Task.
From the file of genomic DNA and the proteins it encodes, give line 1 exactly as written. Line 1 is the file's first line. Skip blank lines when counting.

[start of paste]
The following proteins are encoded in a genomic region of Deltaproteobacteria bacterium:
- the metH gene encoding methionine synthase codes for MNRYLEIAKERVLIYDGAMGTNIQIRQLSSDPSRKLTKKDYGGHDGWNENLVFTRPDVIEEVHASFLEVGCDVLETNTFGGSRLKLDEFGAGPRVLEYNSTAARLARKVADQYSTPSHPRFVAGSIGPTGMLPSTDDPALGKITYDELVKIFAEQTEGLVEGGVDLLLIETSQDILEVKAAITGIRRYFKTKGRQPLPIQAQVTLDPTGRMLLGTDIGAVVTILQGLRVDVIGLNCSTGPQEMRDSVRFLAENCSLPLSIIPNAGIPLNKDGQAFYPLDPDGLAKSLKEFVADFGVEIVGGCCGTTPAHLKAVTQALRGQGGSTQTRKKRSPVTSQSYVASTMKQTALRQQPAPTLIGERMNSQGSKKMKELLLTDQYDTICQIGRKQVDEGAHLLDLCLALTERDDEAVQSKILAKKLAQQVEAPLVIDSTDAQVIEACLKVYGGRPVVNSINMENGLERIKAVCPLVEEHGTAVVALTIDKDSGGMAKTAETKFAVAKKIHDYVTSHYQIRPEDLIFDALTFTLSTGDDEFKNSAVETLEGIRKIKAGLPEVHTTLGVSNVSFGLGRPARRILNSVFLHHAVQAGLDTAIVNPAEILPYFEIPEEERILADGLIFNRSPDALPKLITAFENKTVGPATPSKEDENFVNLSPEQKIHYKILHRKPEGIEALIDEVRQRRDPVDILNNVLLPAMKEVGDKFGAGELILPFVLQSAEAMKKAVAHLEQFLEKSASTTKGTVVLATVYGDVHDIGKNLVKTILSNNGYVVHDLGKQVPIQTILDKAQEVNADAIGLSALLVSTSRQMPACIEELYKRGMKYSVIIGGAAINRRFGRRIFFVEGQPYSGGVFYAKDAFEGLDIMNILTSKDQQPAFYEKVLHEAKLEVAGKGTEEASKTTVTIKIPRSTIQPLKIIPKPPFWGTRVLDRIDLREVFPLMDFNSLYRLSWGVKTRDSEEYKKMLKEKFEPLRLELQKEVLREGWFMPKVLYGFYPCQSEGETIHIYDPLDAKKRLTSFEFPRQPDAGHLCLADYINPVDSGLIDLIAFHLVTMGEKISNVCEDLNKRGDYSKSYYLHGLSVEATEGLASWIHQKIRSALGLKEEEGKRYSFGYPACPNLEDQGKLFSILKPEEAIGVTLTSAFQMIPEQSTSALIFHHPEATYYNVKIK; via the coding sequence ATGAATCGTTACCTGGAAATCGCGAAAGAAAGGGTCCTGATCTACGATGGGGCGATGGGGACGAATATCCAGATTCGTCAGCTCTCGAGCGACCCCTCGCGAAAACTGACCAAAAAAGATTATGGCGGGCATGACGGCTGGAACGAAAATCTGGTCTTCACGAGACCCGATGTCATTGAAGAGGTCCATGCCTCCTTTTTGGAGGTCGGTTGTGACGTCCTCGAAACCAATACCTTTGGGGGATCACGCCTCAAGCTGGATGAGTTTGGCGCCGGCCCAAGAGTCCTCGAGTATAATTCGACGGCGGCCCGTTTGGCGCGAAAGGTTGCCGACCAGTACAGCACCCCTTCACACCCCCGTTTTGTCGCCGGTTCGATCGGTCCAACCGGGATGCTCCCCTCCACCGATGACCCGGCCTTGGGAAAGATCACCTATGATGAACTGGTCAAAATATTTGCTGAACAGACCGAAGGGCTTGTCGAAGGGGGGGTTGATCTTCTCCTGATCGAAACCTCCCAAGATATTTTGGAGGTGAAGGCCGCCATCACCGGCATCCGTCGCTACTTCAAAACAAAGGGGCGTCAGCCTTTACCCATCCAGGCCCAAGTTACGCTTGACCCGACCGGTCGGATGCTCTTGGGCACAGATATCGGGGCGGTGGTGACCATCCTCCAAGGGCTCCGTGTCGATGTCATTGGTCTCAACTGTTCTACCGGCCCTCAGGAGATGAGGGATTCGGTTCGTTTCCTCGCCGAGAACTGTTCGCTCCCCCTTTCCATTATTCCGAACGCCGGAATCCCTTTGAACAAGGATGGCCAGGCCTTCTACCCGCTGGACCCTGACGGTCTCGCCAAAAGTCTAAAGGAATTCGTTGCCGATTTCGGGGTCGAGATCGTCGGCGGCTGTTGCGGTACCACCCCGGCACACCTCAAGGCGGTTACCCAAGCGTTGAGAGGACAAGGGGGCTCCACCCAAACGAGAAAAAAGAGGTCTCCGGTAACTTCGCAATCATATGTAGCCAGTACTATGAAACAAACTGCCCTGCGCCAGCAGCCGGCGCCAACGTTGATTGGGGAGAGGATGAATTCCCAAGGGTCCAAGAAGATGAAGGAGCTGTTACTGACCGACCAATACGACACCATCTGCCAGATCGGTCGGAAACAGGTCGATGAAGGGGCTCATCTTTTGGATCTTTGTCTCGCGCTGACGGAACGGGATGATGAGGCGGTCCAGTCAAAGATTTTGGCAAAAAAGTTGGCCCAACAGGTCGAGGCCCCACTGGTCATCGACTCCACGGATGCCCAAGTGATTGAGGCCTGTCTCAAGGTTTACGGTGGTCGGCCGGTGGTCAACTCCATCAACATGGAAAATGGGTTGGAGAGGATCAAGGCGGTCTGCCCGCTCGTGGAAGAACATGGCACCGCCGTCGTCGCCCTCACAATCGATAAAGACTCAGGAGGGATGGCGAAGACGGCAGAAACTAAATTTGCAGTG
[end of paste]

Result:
The following proteins are encoded in a genomic region of Deltaproteobacteria bacterium: